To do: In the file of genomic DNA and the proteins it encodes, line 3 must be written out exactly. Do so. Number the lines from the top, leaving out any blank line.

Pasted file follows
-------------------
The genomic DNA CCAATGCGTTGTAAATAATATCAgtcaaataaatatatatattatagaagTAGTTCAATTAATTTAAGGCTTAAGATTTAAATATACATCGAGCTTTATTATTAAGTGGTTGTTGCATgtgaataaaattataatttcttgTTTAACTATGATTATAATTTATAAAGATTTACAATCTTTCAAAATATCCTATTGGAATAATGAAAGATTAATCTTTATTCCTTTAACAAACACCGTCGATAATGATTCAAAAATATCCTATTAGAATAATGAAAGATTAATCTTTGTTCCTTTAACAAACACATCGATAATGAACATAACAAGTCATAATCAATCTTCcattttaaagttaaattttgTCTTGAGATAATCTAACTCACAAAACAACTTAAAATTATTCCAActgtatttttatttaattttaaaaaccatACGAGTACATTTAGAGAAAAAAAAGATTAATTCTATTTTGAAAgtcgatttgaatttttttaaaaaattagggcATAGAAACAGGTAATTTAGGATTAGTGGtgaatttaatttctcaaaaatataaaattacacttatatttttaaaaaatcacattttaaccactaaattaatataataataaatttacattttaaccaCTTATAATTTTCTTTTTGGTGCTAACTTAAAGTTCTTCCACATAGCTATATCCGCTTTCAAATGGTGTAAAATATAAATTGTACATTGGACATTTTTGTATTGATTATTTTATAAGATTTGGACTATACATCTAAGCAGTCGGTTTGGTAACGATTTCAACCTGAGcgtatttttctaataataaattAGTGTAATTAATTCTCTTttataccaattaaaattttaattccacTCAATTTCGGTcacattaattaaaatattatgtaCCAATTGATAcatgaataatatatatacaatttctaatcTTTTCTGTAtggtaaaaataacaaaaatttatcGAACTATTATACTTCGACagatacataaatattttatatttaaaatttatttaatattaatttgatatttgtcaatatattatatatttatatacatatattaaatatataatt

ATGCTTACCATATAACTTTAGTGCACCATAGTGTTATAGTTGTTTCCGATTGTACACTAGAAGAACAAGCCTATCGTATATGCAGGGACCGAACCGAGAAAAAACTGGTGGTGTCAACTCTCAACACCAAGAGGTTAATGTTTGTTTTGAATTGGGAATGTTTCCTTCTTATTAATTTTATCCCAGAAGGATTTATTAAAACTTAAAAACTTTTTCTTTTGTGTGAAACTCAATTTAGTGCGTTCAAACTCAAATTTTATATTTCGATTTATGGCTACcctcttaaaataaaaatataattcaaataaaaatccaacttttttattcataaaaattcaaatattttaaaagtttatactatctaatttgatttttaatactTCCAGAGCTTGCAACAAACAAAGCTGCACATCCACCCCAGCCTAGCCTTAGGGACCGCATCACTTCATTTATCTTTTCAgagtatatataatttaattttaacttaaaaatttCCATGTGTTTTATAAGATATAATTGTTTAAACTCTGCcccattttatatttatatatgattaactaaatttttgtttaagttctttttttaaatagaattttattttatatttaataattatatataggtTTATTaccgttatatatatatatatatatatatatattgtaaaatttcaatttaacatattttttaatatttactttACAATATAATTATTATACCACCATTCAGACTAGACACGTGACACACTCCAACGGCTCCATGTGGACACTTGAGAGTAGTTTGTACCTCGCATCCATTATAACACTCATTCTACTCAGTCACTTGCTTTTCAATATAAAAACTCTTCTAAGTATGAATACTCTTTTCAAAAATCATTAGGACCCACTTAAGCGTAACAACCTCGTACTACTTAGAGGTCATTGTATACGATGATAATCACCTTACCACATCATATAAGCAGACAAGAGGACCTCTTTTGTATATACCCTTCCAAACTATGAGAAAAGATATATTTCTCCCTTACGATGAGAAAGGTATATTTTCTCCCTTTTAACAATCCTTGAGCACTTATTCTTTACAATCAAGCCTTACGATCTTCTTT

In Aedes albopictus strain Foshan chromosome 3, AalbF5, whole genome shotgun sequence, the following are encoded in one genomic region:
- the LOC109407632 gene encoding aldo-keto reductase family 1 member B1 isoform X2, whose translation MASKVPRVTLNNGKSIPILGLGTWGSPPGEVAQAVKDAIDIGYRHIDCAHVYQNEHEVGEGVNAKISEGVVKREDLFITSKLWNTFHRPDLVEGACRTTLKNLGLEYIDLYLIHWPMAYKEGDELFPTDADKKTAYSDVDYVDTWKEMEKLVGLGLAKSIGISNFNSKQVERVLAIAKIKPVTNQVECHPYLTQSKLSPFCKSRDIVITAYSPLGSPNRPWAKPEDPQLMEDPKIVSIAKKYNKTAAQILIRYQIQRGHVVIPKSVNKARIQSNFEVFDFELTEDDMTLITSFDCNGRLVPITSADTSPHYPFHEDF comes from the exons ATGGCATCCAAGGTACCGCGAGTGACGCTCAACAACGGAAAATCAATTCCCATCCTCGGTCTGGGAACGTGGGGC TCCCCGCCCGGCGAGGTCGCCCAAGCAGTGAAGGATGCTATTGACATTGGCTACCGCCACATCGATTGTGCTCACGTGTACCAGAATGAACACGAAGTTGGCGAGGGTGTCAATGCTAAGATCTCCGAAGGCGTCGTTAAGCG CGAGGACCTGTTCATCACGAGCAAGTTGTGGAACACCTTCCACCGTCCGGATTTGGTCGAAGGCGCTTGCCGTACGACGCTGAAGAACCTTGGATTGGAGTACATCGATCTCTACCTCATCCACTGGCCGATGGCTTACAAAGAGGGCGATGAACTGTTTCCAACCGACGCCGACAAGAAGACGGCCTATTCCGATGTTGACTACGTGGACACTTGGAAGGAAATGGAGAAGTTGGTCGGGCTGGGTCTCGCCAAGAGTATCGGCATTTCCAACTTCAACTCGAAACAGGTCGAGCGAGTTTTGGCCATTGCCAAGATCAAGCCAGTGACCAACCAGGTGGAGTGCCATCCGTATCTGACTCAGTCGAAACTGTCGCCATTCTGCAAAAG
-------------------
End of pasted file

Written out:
In Aedes albopictus strain Foshan chromosome 3, AalbF5, whole genome shotgun sequence, the following are encoded in one genomic region: